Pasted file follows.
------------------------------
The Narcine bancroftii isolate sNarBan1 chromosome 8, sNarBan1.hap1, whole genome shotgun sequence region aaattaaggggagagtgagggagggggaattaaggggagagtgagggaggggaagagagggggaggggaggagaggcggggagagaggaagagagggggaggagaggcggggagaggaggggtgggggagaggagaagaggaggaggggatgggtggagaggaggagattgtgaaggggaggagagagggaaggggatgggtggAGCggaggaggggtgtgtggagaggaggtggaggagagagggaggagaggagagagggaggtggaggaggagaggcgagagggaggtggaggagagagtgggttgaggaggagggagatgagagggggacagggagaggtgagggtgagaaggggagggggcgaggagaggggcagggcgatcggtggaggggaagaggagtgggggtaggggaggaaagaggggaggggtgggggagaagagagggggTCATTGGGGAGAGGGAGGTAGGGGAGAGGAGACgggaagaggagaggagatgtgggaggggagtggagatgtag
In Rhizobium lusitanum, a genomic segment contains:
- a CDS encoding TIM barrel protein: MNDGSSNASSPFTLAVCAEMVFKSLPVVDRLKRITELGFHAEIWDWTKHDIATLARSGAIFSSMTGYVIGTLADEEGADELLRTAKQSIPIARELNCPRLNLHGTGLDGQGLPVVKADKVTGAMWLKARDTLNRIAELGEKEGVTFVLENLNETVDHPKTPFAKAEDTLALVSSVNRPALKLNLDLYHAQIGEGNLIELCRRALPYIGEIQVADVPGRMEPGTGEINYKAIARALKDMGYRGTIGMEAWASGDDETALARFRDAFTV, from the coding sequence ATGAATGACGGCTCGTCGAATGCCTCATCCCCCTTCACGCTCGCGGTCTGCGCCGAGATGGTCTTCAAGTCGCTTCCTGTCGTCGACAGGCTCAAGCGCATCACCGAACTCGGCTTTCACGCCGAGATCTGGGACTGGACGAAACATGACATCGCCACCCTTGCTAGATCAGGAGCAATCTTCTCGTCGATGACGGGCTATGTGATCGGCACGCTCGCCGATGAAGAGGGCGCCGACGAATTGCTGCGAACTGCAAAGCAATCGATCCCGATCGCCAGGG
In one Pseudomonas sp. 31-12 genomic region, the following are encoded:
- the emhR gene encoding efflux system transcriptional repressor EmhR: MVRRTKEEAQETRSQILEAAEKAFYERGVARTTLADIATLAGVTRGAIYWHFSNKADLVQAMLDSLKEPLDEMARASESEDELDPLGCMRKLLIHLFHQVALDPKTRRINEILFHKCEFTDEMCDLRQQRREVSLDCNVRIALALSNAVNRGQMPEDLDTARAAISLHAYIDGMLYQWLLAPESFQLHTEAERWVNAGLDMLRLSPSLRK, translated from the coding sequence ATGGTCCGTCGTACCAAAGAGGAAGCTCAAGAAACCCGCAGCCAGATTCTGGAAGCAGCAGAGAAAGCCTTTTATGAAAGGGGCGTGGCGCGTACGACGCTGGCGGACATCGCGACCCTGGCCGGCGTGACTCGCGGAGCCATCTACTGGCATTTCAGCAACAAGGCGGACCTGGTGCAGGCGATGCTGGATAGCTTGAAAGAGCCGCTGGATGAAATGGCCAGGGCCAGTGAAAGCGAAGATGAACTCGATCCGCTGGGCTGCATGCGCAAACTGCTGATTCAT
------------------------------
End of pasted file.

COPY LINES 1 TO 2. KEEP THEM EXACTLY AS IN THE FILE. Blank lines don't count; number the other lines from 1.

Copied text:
The Narcine bancroftii isolate sNarBan1 chromosome 8, sNarBan1.hap1, whole genome shotgun sequence region aaattaaggggagagtgagggagggggaattaaggggagagtgagggaggggaagagagggggaggggaggagaggcggggagagaggaagagagggggaggagaggcggggagaggaggggtgggggagaggagaagaggaggaggggatgggtggagaggaggagattgtgaaggggaggagagagggaaggggatgggtggAGCggaggaggggtgtgtggagaggaggtggaggagagagggaggagaggagagagggaggtggaggaggagaggcgagagggaggtggaggagagagtgggttgaggaggagggagatgagagggggacagggagaggtgagggtgagaaggggagggggcgaggagaggggcagggcgatcggtggaggggaagaggagtgggggtaggggaggaaagaggggaggggtgggggagaagagagggggTCATTGGGGAGAGGGAGGTAGGGGAGAGGAGACgggaagaggagaggagatgtgggaggggagtggagatgtag
In Rhizobium lusitanum, a genomic segment contains: